The Impracticality Of A Cheeseburger

by Christopher Paul on December 6, 2011

From Waldo Jaquith via Daring Fireball:

I never thought of a cheeseburger like this but it’s really true: a single person cannot reasonably make a cheeseburger from scratch.

“Further reflection revealed that it’s quite impractical—nearly impossible—to make a cheeseburger from scratch. Tomatoes are in season in the late summer. Lettuce is in season in spring and fall. Large mammals are slaughtered in early winter. The process of making such a burger would take nearly a year, and would inherently involve omitting some core cheeseburger ingredients. It would be wildly expensive—requiring a trio of cows—and demand many acres of land. There’s just no sense in it.

A cheeseburger cannot exist outside of a highly developed, post-agrarian society. It requires a complex interaction between a handful of vendors—in all likelihood, a couple of dozen—and the ability to ship ingredients vast distances while keeping them fresh. The cheeseburger couldn’t have existed until nearly a century ago as, indeed, it did not.”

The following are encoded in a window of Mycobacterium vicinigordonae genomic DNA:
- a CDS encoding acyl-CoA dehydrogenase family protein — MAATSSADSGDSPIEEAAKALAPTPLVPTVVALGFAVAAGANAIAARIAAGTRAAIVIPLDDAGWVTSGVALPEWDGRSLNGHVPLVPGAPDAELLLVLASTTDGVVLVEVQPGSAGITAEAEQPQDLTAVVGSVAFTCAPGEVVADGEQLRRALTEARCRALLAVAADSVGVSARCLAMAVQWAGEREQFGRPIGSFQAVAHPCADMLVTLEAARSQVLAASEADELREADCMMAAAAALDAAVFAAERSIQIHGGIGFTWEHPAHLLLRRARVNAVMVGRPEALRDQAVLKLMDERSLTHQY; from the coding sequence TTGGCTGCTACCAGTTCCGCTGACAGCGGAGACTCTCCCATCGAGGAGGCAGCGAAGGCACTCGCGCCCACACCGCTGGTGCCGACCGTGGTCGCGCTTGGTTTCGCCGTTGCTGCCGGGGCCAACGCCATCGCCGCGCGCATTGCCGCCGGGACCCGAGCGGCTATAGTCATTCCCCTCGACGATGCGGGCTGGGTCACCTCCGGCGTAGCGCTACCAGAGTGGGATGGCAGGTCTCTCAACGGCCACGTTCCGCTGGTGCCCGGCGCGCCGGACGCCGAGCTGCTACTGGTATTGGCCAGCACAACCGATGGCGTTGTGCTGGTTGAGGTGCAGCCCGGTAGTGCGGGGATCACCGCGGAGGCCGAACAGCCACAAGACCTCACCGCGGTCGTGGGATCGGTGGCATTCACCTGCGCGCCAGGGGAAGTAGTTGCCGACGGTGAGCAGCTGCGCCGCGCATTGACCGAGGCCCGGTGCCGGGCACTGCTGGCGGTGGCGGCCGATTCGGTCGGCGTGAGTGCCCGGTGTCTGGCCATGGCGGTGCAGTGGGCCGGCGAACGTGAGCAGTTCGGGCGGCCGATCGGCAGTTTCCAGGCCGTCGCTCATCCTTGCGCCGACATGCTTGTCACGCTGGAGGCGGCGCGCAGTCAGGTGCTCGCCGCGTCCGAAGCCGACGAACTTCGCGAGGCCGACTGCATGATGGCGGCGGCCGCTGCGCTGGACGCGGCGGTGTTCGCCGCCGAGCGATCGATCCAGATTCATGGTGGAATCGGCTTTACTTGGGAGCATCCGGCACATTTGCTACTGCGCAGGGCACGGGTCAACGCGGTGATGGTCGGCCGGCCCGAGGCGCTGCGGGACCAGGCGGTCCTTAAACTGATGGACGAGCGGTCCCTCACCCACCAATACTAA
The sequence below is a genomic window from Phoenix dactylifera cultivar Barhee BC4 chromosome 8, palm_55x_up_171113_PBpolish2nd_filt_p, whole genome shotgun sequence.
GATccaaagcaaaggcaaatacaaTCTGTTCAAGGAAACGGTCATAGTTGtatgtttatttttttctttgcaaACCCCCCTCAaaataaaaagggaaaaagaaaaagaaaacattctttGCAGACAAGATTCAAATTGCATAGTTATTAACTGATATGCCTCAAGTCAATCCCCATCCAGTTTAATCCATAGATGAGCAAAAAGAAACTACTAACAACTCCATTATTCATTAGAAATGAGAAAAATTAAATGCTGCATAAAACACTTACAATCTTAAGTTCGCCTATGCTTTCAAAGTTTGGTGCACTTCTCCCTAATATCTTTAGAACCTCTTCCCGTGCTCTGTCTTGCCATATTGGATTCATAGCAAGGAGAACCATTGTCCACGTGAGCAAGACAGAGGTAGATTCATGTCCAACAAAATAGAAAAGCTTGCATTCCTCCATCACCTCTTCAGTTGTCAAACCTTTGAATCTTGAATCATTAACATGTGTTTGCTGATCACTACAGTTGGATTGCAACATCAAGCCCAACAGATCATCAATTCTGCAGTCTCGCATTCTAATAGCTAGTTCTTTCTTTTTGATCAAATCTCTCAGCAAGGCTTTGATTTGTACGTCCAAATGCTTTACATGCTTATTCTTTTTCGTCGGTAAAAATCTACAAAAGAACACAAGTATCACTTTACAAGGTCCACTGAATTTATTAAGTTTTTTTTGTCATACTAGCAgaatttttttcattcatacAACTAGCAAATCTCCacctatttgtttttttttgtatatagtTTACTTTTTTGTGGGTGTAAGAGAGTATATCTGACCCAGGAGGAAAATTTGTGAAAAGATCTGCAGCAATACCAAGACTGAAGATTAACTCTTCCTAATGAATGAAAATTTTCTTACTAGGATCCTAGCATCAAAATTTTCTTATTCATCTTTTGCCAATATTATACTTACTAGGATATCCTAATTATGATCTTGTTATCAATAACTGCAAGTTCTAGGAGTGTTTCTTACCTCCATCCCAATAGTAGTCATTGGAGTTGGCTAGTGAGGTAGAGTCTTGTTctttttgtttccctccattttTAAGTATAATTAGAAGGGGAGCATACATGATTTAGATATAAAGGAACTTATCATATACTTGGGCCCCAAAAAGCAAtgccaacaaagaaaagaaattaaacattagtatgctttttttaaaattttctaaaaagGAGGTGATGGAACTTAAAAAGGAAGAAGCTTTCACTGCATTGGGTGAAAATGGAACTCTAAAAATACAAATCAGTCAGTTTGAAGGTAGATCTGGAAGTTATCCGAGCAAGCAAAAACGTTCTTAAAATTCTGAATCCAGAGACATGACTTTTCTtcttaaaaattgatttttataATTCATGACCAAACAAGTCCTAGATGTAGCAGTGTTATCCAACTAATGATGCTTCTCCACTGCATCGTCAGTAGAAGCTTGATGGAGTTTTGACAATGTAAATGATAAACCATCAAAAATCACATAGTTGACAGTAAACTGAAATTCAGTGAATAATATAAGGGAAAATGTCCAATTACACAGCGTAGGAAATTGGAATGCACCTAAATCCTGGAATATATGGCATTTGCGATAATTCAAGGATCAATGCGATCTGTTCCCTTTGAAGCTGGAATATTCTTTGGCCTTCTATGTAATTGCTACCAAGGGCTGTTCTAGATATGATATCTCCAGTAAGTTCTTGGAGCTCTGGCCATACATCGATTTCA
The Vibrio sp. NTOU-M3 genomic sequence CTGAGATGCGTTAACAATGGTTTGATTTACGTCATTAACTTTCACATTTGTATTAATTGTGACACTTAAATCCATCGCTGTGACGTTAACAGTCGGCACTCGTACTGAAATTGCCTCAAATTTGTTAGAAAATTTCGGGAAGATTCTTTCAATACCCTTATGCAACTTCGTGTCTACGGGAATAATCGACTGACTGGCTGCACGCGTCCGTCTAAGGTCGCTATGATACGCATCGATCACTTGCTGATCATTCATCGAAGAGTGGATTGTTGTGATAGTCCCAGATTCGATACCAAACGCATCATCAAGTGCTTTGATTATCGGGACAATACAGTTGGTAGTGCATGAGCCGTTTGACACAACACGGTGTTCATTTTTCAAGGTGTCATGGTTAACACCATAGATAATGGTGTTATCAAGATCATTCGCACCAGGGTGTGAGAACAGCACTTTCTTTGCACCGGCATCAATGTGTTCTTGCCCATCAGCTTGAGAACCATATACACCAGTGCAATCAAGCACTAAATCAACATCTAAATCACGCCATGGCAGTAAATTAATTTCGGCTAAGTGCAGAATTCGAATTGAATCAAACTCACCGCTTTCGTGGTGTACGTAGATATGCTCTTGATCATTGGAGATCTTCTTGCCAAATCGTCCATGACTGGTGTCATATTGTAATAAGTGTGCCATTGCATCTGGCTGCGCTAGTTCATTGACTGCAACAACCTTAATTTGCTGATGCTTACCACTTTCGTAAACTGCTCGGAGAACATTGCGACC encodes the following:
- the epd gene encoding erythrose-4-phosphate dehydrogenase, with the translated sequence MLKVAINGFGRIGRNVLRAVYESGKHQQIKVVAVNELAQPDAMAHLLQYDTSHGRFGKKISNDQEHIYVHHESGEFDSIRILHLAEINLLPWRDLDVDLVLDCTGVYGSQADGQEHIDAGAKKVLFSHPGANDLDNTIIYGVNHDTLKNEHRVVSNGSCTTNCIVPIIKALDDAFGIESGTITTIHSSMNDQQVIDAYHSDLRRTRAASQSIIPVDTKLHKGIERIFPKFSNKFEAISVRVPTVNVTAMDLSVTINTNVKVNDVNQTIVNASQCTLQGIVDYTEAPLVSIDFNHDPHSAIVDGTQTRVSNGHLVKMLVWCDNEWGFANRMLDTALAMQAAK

Reading on, it’s hard to imagine what it was like for anyone who wasn’t born in the past 75 years. Something as “fundamental” as a cheeseburger – an item that sells for a dollar at McDonalds – is really hard to imagine wasn’t around when my grandmothers were born.

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